Swarnali Dihingia

The walking tourist: An investigation of people’s perception when walking

Swarnali photo

Walking is one of the most usual of the activities conducted by tourists when they travel. The walking experiences of people differ from place to place and from person to person. These encounters are never experienced in isolation but in amalgamation with the surrounding environment and the sequence of events and memories that lead to it.

The research would examine how tourists move around a city and more precisely, the indicators which restrict or encourage their walks.  In this research, two New Zealand cities, Wellington and Christchurch would be used as case studies by conducting a day walk survey using a booklet on local and tourist to identify any differences in their perception, if it exists. Through this research the quality of walking experience gained in a city could be recognized which could be used as the foundation for design to enhance these city experiences of people.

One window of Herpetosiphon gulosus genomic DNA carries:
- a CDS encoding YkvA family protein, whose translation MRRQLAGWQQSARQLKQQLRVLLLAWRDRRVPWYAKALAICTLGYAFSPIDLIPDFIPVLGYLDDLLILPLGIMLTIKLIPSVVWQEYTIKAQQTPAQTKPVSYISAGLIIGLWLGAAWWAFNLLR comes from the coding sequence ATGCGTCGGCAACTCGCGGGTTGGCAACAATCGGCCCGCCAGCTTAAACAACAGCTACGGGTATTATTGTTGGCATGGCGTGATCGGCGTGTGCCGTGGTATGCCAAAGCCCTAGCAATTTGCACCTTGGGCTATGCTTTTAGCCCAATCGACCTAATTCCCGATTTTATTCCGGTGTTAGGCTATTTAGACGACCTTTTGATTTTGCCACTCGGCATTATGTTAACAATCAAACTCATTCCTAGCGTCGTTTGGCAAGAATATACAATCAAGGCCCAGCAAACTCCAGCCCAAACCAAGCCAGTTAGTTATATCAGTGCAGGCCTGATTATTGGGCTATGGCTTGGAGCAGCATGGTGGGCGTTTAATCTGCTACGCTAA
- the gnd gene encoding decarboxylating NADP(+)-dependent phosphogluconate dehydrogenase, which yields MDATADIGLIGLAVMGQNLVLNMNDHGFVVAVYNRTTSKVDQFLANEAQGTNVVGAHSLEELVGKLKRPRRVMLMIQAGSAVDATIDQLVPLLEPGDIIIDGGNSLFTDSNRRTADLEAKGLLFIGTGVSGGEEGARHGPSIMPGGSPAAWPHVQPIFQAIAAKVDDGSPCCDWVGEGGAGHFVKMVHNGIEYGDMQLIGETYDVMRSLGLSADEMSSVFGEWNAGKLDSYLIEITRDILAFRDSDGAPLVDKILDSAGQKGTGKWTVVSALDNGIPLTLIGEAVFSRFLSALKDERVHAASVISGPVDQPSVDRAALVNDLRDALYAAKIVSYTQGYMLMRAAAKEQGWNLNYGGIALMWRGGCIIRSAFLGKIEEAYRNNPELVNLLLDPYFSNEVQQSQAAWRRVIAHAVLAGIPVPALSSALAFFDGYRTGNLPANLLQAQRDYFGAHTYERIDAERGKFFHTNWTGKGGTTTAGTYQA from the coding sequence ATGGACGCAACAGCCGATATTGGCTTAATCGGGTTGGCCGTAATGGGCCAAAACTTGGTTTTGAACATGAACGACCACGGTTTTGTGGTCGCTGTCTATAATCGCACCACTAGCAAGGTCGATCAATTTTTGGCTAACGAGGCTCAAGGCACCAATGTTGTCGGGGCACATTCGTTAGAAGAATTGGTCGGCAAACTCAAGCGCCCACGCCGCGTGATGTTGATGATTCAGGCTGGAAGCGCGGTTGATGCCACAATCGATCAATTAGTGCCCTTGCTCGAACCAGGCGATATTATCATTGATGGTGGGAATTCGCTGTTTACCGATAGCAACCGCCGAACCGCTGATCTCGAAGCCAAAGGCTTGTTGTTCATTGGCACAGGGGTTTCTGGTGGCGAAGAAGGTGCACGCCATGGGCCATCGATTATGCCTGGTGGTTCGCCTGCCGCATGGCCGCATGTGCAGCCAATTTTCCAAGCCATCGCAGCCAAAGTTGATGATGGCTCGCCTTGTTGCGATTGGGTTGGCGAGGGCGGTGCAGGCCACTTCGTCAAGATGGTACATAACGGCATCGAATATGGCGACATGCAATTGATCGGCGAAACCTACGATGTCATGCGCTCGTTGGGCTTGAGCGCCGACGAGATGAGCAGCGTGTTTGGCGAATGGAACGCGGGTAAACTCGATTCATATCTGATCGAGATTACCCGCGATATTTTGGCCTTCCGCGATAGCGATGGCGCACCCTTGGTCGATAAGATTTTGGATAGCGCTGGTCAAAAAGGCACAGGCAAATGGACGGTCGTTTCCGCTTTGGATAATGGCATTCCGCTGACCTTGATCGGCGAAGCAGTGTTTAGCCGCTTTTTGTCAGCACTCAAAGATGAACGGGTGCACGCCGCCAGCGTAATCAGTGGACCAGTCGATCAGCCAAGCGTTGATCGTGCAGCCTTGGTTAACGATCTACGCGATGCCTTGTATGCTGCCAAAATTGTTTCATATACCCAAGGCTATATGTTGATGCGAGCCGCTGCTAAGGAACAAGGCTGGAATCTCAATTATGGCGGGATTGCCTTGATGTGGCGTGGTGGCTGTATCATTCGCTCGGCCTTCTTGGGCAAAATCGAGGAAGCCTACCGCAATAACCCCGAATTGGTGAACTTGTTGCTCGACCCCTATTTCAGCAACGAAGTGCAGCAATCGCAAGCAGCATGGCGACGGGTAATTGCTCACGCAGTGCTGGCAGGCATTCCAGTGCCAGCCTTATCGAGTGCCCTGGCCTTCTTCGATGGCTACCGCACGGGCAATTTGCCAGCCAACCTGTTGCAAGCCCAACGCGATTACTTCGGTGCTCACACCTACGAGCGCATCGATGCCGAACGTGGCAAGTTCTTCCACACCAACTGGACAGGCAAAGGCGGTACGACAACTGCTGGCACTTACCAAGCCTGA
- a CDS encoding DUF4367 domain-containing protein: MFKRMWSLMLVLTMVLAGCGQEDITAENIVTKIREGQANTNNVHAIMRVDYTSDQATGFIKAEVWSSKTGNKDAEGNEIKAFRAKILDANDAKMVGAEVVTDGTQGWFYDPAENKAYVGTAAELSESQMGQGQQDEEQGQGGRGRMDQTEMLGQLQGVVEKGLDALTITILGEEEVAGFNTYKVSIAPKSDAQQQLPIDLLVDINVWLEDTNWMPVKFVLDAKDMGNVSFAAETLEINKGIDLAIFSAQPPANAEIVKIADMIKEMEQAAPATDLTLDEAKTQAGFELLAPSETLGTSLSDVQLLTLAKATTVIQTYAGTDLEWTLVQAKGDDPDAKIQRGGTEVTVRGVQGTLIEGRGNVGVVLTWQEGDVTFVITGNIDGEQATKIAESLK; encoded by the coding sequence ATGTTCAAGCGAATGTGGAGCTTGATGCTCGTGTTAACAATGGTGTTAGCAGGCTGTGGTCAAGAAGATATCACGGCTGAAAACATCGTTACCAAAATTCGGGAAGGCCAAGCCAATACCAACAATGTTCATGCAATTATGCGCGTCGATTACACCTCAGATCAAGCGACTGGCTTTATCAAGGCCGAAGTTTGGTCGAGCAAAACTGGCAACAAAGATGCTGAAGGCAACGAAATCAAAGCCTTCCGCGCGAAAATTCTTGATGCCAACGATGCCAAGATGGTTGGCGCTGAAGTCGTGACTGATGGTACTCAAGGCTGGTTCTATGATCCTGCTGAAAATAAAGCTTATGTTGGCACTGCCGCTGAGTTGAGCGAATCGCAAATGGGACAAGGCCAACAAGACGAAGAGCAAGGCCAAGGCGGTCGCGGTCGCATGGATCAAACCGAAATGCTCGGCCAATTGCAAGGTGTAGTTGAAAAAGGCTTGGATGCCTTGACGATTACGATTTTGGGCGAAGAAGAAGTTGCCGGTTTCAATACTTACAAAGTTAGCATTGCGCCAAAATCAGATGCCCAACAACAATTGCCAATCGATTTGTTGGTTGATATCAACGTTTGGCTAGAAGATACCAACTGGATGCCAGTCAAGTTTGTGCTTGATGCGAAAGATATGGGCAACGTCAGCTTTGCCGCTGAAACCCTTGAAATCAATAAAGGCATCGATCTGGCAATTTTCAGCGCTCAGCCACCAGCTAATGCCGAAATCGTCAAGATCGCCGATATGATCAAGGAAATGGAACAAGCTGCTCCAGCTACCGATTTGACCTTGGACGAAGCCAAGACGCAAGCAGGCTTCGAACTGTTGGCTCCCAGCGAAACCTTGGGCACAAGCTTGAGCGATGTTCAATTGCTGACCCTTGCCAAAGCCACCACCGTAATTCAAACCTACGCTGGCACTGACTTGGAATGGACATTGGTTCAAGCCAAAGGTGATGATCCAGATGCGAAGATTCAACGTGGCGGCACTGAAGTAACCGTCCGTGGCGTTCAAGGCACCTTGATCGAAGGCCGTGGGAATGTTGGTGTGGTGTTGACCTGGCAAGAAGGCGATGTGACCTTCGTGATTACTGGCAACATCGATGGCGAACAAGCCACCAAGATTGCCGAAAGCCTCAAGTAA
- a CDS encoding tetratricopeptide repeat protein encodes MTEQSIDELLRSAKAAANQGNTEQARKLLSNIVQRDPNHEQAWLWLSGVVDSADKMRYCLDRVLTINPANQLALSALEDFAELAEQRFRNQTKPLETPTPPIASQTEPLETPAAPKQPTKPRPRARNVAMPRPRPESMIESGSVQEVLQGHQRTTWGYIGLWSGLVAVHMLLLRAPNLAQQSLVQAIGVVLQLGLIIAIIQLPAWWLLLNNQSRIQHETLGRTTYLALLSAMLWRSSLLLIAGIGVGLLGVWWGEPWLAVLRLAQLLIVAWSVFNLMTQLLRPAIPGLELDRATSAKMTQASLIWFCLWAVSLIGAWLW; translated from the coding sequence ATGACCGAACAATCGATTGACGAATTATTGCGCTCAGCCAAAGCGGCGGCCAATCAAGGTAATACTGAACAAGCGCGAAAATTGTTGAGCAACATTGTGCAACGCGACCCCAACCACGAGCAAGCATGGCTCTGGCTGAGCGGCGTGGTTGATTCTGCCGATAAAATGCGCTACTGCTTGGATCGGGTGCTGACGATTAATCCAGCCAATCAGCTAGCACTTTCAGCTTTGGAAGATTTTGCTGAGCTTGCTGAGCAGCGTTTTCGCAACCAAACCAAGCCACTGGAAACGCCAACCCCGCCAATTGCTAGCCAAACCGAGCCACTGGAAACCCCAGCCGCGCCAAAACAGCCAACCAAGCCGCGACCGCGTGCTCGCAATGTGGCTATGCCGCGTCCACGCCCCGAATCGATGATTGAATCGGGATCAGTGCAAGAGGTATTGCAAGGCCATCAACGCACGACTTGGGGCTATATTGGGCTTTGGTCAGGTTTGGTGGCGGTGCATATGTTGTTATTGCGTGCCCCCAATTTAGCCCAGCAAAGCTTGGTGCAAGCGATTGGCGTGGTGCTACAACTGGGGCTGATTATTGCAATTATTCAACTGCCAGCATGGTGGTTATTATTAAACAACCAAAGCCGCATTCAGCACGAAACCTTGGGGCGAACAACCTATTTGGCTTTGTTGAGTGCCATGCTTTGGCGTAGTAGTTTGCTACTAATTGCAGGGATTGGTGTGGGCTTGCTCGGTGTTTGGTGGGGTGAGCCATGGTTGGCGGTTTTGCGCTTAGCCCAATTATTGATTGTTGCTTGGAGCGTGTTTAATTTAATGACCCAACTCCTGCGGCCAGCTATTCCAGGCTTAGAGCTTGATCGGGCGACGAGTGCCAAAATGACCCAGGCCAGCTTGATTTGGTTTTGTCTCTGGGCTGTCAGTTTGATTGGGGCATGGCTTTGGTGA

Professor Brenda Vale and  Associate Professor Morten Gjerde, NTNU


Researchgate Profile

Linked In


Master of Urban Engineering, The University of Tokyo, Japan

Bachelors of Urban and Regional Planning, School of Planning and Architecture, India